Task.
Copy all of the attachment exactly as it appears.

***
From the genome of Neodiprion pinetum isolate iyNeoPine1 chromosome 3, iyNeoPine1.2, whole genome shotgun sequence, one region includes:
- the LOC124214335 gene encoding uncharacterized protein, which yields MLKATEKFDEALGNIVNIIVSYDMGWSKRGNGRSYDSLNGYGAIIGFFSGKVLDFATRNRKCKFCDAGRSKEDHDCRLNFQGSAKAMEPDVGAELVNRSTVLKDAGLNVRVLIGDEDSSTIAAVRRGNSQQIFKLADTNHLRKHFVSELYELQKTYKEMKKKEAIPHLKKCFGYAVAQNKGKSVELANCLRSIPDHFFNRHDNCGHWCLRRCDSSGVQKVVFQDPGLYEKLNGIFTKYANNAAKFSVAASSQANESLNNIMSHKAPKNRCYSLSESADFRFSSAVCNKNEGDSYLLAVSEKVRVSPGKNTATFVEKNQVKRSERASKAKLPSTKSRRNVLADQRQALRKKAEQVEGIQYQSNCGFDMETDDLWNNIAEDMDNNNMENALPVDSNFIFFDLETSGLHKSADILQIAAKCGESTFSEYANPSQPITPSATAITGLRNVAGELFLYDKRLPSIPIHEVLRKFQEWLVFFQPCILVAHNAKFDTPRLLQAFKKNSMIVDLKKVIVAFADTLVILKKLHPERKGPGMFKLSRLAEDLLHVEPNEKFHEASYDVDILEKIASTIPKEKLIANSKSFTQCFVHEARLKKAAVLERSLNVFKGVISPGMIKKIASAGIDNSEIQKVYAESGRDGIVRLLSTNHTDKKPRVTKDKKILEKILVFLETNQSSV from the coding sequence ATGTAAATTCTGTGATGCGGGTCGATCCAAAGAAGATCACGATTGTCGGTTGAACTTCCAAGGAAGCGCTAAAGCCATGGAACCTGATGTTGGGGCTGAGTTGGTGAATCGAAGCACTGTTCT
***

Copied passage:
From the genome of Neodiprion pinetum isolate iyNeoPine1 chromosome 3, iyNeoPine1.2, whole genome shotgun sequence, one region includes:
- the LOC124214335 gene encoding uncharacterized protein, which yields MLKATEKFDEALGNIVNIIVSYDMGWSKRGNGRSYDSLNGYGAIIGFFSGKVLDFATRNRKCKFCDAGRSKEDHDCRLNFQGSAKAMEPDVGAELVNRSTVLKDAGLNVRVLIGDEDSSTIAAVRRGNSQQIFKLADTNHLRKHFVSELYELQKTYKEMKKKEAIPHLKKCFGYAVAQNKGKSVELANCLRSIPDHFFNRHDNCGHWCLRRCDSSGVQKVVFQDPGLYEKLNGIFTKYANNAAKFSVAASSQANESLNNIMSHKAPKNRCYSLSESADFRFSSAVCNKNEGDSYLLAVSEKVRVSPGKNTATFVEKNQVKRSERASKAKLPSTKSRRNVLADQRQALRKKAEQVEGIQYQSNCGFDMETDDLWNNIAEDMDNNNMENALPVDSNFIFFDLETSGLHKSADILQIAAKCGESTFSEYANPSQPITPSATAITGLRNVAGELFLYDKRLPSIPIHEVLRKFQEWLVFFQPCILVAHNAKFDTPRLLQAFKKNSMIVDLKKVIVAFADTLVILKKLHPERKGPGMFKLSRLAEDLLHVEPNEKFHEASYDVDILEKIASTIPKEKLIANSKSFTQCFVHEARLKKAAVLERSLNVFKGVISPGMIKKIASAGIDNSEIQKVYAESGRDGIVRLLSTNHTDKKPRVTKDKKILEKILVFLETNQSSV from the coding sequence ATGTAAATTCTGTGATGCGGGTCGATCCAAAGAAGATCACGATTGTCGGTTGAACTTCCAAGGAAGCGCTAAAGCCATGGAACCTGATGTTGGGGCTGAGTTGGTGAATCGAAGCACTGTTCT